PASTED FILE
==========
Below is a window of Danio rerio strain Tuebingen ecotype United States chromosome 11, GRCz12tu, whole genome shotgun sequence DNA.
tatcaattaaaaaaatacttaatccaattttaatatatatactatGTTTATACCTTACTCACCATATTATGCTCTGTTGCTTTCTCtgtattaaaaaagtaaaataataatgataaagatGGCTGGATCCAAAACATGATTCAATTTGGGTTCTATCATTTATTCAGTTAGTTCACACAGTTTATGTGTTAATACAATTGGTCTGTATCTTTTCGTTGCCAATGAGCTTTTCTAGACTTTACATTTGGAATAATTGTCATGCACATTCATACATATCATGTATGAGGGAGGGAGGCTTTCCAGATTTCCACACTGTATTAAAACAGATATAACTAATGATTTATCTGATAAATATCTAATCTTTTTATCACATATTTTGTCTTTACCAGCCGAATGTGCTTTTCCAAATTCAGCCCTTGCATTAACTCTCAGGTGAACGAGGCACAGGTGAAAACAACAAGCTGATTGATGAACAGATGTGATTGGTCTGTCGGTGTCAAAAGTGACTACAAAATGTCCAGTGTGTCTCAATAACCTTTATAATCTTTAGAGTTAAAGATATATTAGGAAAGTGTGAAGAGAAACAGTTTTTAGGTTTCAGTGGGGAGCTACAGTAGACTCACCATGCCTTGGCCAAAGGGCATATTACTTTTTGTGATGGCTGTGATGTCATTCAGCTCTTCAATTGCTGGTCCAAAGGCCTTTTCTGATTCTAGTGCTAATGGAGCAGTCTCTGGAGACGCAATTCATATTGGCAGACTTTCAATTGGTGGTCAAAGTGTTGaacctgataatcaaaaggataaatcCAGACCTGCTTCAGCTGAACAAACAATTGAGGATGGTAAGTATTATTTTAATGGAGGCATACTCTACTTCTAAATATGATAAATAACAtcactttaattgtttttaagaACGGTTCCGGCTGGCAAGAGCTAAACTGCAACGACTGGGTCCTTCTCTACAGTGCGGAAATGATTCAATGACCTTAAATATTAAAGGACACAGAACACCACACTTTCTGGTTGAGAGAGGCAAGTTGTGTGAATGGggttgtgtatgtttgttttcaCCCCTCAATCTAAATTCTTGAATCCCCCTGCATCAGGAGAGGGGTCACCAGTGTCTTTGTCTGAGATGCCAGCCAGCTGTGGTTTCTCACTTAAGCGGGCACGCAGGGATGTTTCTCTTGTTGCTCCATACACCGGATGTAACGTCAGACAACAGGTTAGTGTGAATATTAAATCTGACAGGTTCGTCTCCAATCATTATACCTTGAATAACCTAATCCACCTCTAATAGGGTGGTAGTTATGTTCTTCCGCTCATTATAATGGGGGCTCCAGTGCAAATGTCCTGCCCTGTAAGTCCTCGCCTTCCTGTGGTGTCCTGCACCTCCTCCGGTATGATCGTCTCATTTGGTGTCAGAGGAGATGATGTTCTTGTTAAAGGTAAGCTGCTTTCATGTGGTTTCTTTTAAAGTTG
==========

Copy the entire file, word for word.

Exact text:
Below is a window of Danio rerio strain Tuebingen ecotype United States chromosome 11, GRCz12tu, whole genome shotgun sequence DNA.
tatcaattaaaaaaatacttaatccaattttaatatatatactatGTTTATACCTTACTCACCATATTATGCTCTGTTGCTTTCTCtgtattaaaaaagtaaaataataatgataaagatGGCTGGATCCAAAACATGATTCAATTTGGGTTCTATCATTTATTCAGTTAGTTCACACAGTTTATGTGTTAATACAATTGGTCTGTATCTTTTCGTTGCCAATGAGCTTTTCTAGACTTTACATTTGGAATAATTGTCATGCACATTCATACATATCATGTATGAGGGAGGGAGGCTTTCCAGATTTCCACACTGTATTAAAACAGATATAACTAATGATTTATCTGATAAATATCTAATCTTTTTATCACATATTTTGTCTTTACCAGCCGAATGTGCTTTTCCAAATTCAGCCCTTGCATTAACTCTCAGGTGAACGAGGCACAGGTGAAAACAACAAGCTGATTGATGAACAGATGTGATTGGTCTGTCGGTGTCAAAAGTGACTACAAAATGTCCAGTGTGTCTCAATAACCTTTATAATCTTTAGAGTTAAAGATATATTAGGAAAGTGTGAAGAGAAACAGTTTTTAGGTTTCAGTGGGGAGCTACAGTAGACTCACCATGCCTTGGCCAAAGGGCATATTACTTTTTGTGATGGCTGTGATGTCATTCAGCTCTTCAATTGCTGGTCCAAAGGCCTTTTCTGATTCTAGTGCTAATGGAGCAGTCTCTGGAGACGCAATTCATATTGGCAGACTTTCAATTGGTGGTCAAAGTGTTGaacctgataatcaaaaggataaatcCAGACCTGCTTCAGCTGAACAAACAATTGAGGATGGTAAGTATTATTTTAATGGAGGCATACTCTACTTCTAAATATGATAAATAACAtcactttaattgtttttaagaACGGTTCCGGCTGGCAAGAGCTAAACTGCAACGACTGGGTCCTTCTCTACAGTGCGGAAATGATTCAATGACCTTAAATATTAAAGGACACAGAACACCACACTTTCTGGTTGAGAGAGGCAAGTTGTGTGAATGGggttgtgtatgtttgttttcaCCCCTCAATCTAAATTCTTGAATCCCCCTGCATCAGGAGAGGGGTCACCAGTGTCTTTGTCTGAGATGCCAGCCAGCTGTGGTTTCTCACTTAAGCGGGCACGCAGGGATGTTTCTCTTGTTGCTCCATACACCGGATGTAACGTCAGACAACAGGTTAGTGTGAATATTAAATCTGACAGGTTCGTCTCCAATCATTATACCTTGAATAACCTAATCCACCTCTAATAGGGTGGTAGTTATGTTCTTCCGCTCATTATAATGGGGGCTCCAGTGCAAATGTCCTGCCCTGTAAGTCCTCGCCTTCCTGTGGTGTCCTGCACCTCCTCCGGTATGATCGTCTCATTTGGTGTCAGAGGAGATGATGTTCTTGTTAAAGGTAAGCTGCTTTCATGTGGTTTCTTTTAAAGTTG